The Art of Digging and Where we Learn It


IMG_4886Avid gardeners, I bet you love your tools as much as I do, especially the ones for digging. Gloves I buy by the dozen but digging tools I expect to last forever, which of course they don’t.

I recently destroyed my long-handled shovel by treating it like it was a crowbar, expecting it to extract something big and heavy by brute force. The wooden handle punished me for my misuse by splitting in two. I’ve since reminded myself that shovels are for cutting and then lifting, not doing both tasks at the same time. I replaced it with a short-handled spade, which cuts, lifts, and edges, too.

For digging up smaller plants I love thin long-handled shovels like the one here in yellow that’s lasted me a few years.

Down on my knees, where most of my gardening action seems to take place, I rely on Japanese weeding knives, pointy trowels that cut while they’re digging, and cheap steak knives for dividing perennials.

In this recent photo they’re all muddy, except for the fresh-from-UPS weeding knife. It’ll be dirty soon enough.

Oh, and my pickax is great when extra muscle power is called for.  I swing the thing from a kneeling position.

So how do we learn to dig?

I’ve been pondering this question since observing some nongardeners attempting to dig, and realizing that it’s not exactly an innate skill. I noticed their frustration in trying to dig up and replant perennials because they weren’t holding the tools the right way, or were attempting the job with the wrong tool altogether.

Do books and magazines teach the art of digging? I think not. Neither do blogs. It’s something you have to be shown, as my mother must have shown me when I was a kid weeding the family garden. But without a gardening parent, how DO you learn? Maybe by hiring a coach, or becoming a Master Gardener and volunteering alongside experienced gardeners.

Or these days, with the help of Youtube, where I found this video, in which a landscaper declares that “Having the right tool is a big, big deal,” than surprises me by recommending tools I don’t use. Hmm.

Then this guy demonstrates how to dig with a pick and shovel using a method that would KILL MY BACK in no time. Also, he named his video “How Too Use Pick and Shovel propper tool use.” (Double sic!)

This woman likes garden forks for turning soil and demonstrates two styles different styles of cultivators (who knew?).  But she only uses trowels for the flimsiest of jobs –  digging in fluffy potting soil – and says any basic trowel will do. I disagree! (Her video does get right to the point though, something that Type A’s like myself appreciate.) In fact, not a single Youtuber surveyed demonstrated my favorite trowel method for tougher jobs – with the trowel facing the me and being maneuvered toward me.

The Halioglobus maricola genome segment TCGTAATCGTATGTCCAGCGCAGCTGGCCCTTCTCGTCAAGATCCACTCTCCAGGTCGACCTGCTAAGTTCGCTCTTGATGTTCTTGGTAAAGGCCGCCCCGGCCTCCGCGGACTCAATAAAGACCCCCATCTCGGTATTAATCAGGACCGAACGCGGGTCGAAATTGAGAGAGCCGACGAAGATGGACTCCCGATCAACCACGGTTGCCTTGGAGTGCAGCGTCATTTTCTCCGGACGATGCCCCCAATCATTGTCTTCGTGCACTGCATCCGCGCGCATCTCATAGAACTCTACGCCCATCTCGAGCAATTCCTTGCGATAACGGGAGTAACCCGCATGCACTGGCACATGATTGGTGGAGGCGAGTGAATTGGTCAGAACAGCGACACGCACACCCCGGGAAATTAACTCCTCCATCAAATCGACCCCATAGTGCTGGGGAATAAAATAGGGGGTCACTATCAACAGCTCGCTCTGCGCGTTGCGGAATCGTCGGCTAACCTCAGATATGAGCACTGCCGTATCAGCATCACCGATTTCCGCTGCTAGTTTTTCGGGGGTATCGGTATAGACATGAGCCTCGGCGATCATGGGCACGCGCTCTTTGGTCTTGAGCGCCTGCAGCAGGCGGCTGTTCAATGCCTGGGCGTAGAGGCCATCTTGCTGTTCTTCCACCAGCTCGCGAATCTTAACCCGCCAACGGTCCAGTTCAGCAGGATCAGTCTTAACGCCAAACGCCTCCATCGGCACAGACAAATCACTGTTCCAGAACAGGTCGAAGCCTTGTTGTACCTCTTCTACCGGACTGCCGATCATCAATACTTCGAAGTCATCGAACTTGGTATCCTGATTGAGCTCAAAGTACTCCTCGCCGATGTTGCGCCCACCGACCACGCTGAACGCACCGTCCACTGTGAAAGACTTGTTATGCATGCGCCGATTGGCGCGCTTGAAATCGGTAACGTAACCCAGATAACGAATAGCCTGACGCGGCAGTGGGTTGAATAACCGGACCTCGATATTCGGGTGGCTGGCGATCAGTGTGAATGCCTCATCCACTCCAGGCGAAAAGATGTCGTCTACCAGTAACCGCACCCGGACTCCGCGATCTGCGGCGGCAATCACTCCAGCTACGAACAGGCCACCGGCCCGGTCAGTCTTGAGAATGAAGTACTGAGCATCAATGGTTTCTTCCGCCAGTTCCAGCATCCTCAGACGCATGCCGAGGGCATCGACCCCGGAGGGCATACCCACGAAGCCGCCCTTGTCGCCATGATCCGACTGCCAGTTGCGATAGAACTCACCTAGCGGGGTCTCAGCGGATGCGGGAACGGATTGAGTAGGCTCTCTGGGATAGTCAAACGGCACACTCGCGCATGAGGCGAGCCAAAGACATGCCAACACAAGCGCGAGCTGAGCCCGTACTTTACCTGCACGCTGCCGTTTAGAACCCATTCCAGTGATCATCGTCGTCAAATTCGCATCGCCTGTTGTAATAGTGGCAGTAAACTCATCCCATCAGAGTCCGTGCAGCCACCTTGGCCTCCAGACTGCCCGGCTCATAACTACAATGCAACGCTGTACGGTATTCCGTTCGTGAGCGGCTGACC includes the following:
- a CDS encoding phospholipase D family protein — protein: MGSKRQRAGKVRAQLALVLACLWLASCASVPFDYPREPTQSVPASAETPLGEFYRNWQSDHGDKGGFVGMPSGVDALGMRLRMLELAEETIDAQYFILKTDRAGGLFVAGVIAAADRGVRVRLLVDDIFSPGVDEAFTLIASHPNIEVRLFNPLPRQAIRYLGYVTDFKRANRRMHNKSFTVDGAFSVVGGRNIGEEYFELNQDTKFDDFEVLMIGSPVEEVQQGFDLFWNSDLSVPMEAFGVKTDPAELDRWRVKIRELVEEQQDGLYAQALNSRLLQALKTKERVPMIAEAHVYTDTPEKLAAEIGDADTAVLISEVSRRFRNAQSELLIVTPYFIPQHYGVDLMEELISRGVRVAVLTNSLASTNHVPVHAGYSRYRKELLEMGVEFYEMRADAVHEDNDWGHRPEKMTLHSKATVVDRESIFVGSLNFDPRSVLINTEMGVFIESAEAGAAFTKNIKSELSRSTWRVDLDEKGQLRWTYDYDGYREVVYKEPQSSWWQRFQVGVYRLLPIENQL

A few videos later, I’ve reluctantly concluded that maybe I DON’T know the best garden tools for every job. But I manage to do what needs doing, without hurting myself, and that’ll have to suffice.


  1. One other way is to learn great digging skill is to become an archaeologist or volunteer at a site. I grew up gardening with my mother, which in turn helped me at the start of archaeology (‘field school’ is the first time most students use a shovel). Recently, after 10+ years in the field I bought a farm and the skills I learned in arch helped me even more in the fields and garden (not to mention the muscles).
    Holding a shovel to me is like a chef holding their favorite knife- it feels so good!

  2. My favorite subject – the proper use of tools and particularly the trowel. Rarely do I give a workshop to commercial cut flower growers without at some point launching into a rant on the misuse of the trowel, the so-called improved trowel designs being foisted on an uninformed market and the hateful depth markings on almost every trowel commonly available. To begin, I point out the original use of the trowel, which is the planting out of bare root transplants quickly and efficiently. Since the advent of cell packs and plugs, there are few things we still set out bare root, strawberries, sweet potato slips and not much more, so widespread misuse of a trowel is understandable but not to be encouraged. Don’t let your friends get away with it.
    Here’s how a trowel is meant to be used. On your knees, grab the handle with the blade downward, concave surface toward you. Plunge it vertically into loose, well prepared soil up to the hilt (think shower scene in Psycho). Pull the handle toward you creating a wedge shaped space behind the blade for your plant. Insert the plant to the proper depth, remove the trowel and in one smooth motion rotate your wrist so that the butt of the handle is now pointing downward. Without letting go of the plant, firm the soil with the handle butt and your other hand simultaneously. Do this five thousand or so times a day and you get pretty good at it. It’s a perfectly designed tool to be used for that purpose and in that manner. The convoluted sponge rubber covered handles on some new trowels might be useful for some people in some unimaginable bizarre situations. Just don’t use them near me if you don’t want a lecture. As for those “handy” depth markings that most manufacturers include in their designs, they violate one of the principle attributes of a good trowel, a slick, shiny blade that is self cleaning. I’ve got problems with you people.